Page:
Diarrhea: how to treat diarrhea and antidiarrheals

What is Diarrhea?

Diarrhea can be explained as a frequent, often precipitate passage of poorly formed stools. The WHO defines the condition as 3 or more loose or watery stools in a period of 24-hours. Pathologically, it can be explained as a condition where the excess passage of water occurs in the feces.

Diarrhea can be a cause of 

  • Decreased electrolyte and water absorption
  • Increased secretion by the intestinal mucosa
  • Increased luminal osmotic load 
  • Inflammation of mucosa and exudation into the lumen.

The drugs used for such conditions are known as antidiarrheal drugs.

Acute diarrhoeal disease poses a serious risk to elderly patients, and it is one of the leading causes of childhood mortality and morbidity. Traveler’s diarrhea is a frequent health problem that causes an electrolyte imbalance. The therapy prioritizes treating the rootcause, correction of dehydration, and electrolyte imbalance.

Chronic diarrhea, mostly non-infectious, is the fluid loss persisting for longer than a month—the causes include gluten-sensitivity, inherited metabolic disorders, or inflammatory bowel disease.

Diarrhea Medicines (Antidiarrheal Drugs): How do they work?

Diarrhea Medicines
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Rational management for diarrhea treatment depends on investigating the underlying cause and prescribing drugs for specific therapy (if necessary). Since most diarrheas are self-limiting, it is not advisable to take self-medication until necessary.

The majority of diarrhea-causing entero-pathogens are prevented from causing infection, by motility and other protective gut mechanisms. Drugs for therapeutic management can be broadly grouped into:

(a) Treatment of fluid depletion, shock, and acidosis – rehydration is majorly required that can be done orally or I.V. depending on the severity.

(b) Maintenance of nutrition – the patients of diarrhea should not be starved or given lesser food. This is because fasting decreases the brush-border enzymes that reduce salt, water, and nutrient absorption, leading to malnutrition. Simple food like half-strength buffalo milk, boiled potato, rice, chicken soup, banana should be given as soon as the patient can eat.

(c) Drug therapy – these are the drugs used to calm irritated bowel for symptomatic relief.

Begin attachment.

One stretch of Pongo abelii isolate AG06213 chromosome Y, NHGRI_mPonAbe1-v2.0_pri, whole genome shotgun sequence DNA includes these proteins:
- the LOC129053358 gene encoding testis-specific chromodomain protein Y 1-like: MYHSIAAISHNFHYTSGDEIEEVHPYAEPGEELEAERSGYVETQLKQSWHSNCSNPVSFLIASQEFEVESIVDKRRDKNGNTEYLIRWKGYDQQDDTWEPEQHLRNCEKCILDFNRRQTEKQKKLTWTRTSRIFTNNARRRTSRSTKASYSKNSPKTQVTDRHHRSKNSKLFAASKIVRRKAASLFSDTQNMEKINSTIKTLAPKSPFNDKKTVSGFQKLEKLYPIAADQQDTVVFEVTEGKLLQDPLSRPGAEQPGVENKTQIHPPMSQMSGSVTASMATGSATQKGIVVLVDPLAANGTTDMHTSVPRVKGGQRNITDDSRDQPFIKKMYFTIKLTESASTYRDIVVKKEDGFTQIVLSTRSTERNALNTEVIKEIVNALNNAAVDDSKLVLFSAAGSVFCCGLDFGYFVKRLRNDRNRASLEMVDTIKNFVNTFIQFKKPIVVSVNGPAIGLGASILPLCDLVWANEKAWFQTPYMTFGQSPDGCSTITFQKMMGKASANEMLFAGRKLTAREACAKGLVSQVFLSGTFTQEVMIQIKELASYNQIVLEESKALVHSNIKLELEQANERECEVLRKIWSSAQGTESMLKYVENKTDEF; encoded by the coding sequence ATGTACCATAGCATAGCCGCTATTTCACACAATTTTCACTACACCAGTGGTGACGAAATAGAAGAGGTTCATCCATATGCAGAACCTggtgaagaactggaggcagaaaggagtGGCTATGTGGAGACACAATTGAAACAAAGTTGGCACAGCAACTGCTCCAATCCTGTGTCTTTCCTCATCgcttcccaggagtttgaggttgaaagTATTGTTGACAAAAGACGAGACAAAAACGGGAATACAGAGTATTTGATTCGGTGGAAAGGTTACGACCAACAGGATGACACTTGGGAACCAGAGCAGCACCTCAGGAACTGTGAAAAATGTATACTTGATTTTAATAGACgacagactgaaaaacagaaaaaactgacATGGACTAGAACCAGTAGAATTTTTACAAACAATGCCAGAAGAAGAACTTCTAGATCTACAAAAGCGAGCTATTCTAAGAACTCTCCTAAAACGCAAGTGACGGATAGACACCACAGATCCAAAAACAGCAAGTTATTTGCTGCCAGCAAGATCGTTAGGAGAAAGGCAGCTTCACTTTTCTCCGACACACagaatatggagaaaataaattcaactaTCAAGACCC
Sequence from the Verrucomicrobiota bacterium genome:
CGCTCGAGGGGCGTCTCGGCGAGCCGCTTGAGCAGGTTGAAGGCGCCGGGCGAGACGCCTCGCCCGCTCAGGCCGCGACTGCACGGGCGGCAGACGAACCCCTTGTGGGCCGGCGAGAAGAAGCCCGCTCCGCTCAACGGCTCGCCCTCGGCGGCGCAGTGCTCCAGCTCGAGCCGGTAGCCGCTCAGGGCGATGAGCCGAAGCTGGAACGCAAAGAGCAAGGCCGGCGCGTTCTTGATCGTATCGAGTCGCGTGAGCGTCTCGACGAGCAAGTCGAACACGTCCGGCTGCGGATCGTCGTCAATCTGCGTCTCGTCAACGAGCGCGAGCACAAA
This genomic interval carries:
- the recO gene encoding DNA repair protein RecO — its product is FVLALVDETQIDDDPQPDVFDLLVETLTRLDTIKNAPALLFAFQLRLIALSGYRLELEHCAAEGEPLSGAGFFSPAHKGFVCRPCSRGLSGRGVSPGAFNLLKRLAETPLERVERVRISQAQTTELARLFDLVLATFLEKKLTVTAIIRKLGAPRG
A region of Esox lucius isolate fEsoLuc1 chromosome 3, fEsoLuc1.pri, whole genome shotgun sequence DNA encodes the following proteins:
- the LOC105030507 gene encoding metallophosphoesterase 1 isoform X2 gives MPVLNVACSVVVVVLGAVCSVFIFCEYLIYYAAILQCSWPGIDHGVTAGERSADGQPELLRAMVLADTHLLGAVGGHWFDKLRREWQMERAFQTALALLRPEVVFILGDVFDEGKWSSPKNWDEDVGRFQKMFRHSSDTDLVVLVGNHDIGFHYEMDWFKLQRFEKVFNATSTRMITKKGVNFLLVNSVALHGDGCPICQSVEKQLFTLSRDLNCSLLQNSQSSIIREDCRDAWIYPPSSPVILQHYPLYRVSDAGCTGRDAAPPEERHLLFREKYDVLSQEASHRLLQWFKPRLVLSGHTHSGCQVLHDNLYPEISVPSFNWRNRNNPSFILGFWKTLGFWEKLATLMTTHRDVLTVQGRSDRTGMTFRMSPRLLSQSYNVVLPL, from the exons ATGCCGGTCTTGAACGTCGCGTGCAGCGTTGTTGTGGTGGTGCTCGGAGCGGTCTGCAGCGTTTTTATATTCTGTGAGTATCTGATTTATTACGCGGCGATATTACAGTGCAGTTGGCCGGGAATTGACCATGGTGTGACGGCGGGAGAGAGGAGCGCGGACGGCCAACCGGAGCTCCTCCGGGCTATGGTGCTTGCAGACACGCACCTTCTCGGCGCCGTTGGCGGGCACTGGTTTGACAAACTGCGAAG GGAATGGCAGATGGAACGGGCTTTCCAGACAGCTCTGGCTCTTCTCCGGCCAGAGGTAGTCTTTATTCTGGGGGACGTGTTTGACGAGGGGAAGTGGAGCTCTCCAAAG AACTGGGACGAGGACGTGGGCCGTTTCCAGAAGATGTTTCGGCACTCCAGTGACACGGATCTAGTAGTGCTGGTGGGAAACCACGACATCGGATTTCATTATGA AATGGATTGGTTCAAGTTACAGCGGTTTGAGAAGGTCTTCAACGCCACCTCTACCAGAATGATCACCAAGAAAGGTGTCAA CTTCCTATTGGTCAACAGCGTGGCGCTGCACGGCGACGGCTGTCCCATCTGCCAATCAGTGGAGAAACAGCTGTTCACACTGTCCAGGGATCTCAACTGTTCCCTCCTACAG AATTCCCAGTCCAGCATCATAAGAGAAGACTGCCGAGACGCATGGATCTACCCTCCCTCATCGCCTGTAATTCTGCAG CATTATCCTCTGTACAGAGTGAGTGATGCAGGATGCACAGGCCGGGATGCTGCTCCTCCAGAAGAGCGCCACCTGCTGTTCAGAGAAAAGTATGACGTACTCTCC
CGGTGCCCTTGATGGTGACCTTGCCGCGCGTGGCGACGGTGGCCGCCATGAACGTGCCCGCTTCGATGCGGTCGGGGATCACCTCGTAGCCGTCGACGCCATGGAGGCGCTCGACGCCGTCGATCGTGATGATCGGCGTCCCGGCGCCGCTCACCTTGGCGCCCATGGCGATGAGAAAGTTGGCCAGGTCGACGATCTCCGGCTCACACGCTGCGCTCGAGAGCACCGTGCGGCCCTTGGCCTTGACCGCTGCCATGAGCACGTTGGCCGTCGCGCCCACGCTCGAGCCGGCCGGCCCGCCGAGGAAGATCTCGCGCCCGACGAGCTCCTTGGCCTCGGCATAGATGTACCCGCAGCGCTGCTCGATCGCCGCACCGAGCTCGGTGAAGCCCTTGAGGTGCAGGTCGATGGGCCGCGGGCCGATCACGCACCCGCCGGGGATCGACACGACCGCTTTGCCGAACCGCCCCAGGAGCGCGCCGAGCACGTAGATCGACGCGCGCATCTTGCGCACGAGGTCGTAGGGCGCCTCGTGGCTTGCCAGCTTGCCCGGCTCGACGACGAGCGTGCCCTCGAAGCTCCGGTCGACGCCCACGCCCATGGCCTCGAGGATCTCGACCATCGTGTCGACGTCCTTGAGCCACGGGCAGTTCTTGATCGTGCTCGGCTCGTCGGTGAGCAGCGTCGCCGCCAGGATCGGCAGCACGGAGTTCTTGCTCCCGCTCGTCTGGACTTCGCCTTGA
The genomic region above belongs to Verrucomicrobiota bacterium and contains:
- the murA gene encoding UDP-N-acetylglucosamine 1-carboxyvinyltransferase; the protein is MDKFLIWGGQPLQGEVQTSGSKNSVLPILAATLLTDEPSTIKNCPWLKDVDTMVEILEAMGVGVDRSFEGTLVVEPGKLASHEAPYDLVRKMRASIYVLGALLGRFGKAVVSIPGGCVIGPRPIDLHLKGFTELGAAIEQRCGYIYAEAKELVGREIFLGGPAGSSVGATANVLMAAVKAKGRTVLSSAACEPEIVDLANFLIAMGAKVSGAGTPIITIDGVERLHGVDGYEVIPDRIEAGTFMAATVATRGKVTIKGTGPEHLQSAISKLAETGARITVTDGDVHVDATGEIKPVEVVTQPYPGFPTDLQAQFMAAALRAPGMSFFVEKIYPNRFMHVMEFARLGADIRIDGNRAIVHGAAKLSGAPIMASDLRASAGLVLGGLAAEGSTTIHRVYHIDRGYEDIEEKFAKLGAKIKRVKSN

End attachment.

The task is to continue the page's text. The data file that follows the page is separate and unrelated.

The severity and nature of diarrhea govern the relative importance of each measure.

Different classes of antidiarrheal drugs

Rehydrating agents

  1. Intravenous rehydration – needed in severe fluid loss (>10% of body weight). Recommended I.V. fluid composition – 5g NaCl, 1g KCl, 4g NaHCO3 in 1L water, or 5% glucose solution. (Dhaka fluid). The volume equal to 10% body weight is infused over 2-4 hours.
  2. Oral rehydration therapy (ORT) – ORT is the widely used treatment in the cases of mild (5-7% of body weight) to moderate (7.5-10% of body weight) fluid loss from the very beginning. Patients are advised to drink ORS at 30-60 minutes intervals.

Drug therapy

  1. Bulking agents (absorbents)– these agents are used for diarrhea in functional bowel disease. Drugs – guar gum or plant fibers (bran, sterculia, isabgol)
  1. Absorbents – absorb toxic substances that cause infective diarrhea. Drug – Methylcellulose, carboxymethyl cellulose, kaolin, pectin, attapulgite
  1. Anti-inflammatory – Locally coat the lining of the GIT to soothe the irritation that may stimulate the reflex. Drugs – bismuth subsalicylate (anti-inflammatory – subsalicylate, anti-bacterial – bismuth)
  1. Anticholinergics – reduce intestinal movement and are effective against both diarrhea and accompanying cramping. Drugs – metoclopramide, neostigmine, atropine
  1. Opioids – Opioids have agonist actions on the intestinal opioid receptors, which when activated cause constipation. Drugs – loperamide, opium tincture, difenoxin, diphenoxylate
  1. Probiotics – used as dietary supplementation for bacterial replacement. Drug- Lactobacillus acidophilus

Antidiarrheal drugs: Indications in which they are used 

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  • Acute (2-3 weeks) and chronic diarrhea (>3 weeks)
  • Reduction of fecal discharges from ileostomies
  • Management and treatment of Traveler’s diarrhea
  • Poisoning 
  • Drug allergy
  • GI obstruction 
  • Acute abdominal conditions
  • Ulcerative colitis 

Antidiarrheal drugsSide effects

  • Constipation
  • Nausea, vomiting
  • Abdominal distention and discomfort 
  • Toxic megacolon

Antidiarrheal drugsContraindications 

  • Loperamide contraindicated in children below 4 years of age
  • Loperamide contraindicated in infective diarrhea, ulcerative colitis, irritable bowel syndrome
  • All drugs are contraindicated in bloody diarrhea, fever, or systemic toxicity
  • Discontinue the therapy if the condition does not improve
  • Bile tract disease
  • Crohn’s disease


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